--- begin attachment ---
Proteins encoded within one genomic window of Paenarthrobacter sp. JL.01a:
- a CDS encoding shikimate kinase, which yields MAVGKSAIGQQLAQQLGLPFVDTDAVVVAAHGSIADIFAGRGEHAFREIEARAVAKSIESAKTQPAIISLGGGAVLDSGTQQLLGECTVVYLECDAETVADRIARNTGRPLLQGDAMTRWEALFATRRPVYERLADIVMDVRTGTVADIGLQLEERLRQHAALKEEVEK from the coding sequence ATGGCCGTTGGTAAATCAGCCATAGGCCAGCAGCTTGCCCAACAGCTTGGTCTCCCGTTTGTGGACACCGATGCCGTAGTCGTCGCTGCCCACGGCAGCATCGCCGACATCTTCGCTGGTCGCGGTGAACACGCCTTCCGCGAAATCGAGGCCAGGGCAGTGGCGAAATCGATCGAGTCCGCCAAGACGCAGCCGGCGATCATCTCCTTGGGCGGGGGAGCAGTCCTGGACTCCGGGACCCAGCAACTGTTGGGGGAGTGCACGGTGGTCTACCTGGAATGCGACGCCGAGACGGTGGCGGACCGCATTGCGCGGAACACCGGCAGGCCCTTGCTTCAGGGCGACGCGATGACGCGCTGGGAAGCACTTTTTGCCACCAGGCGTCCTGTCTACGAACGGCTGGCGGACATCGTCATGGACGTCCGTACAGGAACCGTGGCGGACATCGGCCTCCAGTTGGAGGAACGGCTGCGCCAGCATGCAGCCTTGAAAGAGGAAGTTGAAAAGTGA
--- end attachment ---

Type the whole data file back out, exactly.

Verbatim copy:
Proteins encoded within one genomic window of Paenarthrobacter sp. JL.01a:
- a CDS encoding shikimate kinase, which yields MAVGKSAIGQQLAQQLGLPFVDTDAVVVAAHGSIADIFAGRGEHAFREIEARAVAKSIESAKTQPAIISLGGGAVLDSGTQQLLGECTVVYLECDAETVADRIARNTGRPLLQGDAMTRWEALFATRRPVYERLADIVMDVRTGTVADIGLQLEERLRQHAALKEEVEK from the coding sequence ATGGCCGTTGGTAAATCAGCCATAGGCCAGCAGCTTGCCCAACAGCTTGGTCTCCCGTTTGTGGACACCGATGCCGTAGTCGTCGCTGCCCACGGCAGCATCGCCGACATCTTCGCTGGTCGCGGTGAACACGCCTTCCGCGAAATCGAGGCCAGGGCAGTGGCGAAATCGATCGAGTCCGCCAAGACGCAGCCGGCGATCATCTCCTTGGGCGGGGGAGCAGTCCTGGACTCCGGGACCCAGCAACTGTTGGGGGAGTGCACGGTGGTCTACCTGGAATGCGACGCCGAGACGGTGGCGGACCGCATTGCGCGGAACACCGGCAGGCCCTTGCTTCAGGGCGACGCGATGACGCGCTGGGAAGCACTTTTTGCCACCAGGCGTCCTGTCTACGAACGGCTGGCGGACATCGTCATGGACGTCCGTACAGGAACCGTGGCGGACATCGGCCTCCAGTTGGAGGAACGGCTGCGCCAGCATGCAGCCTTGAAAGAGGAAGTTGAAAAGTGA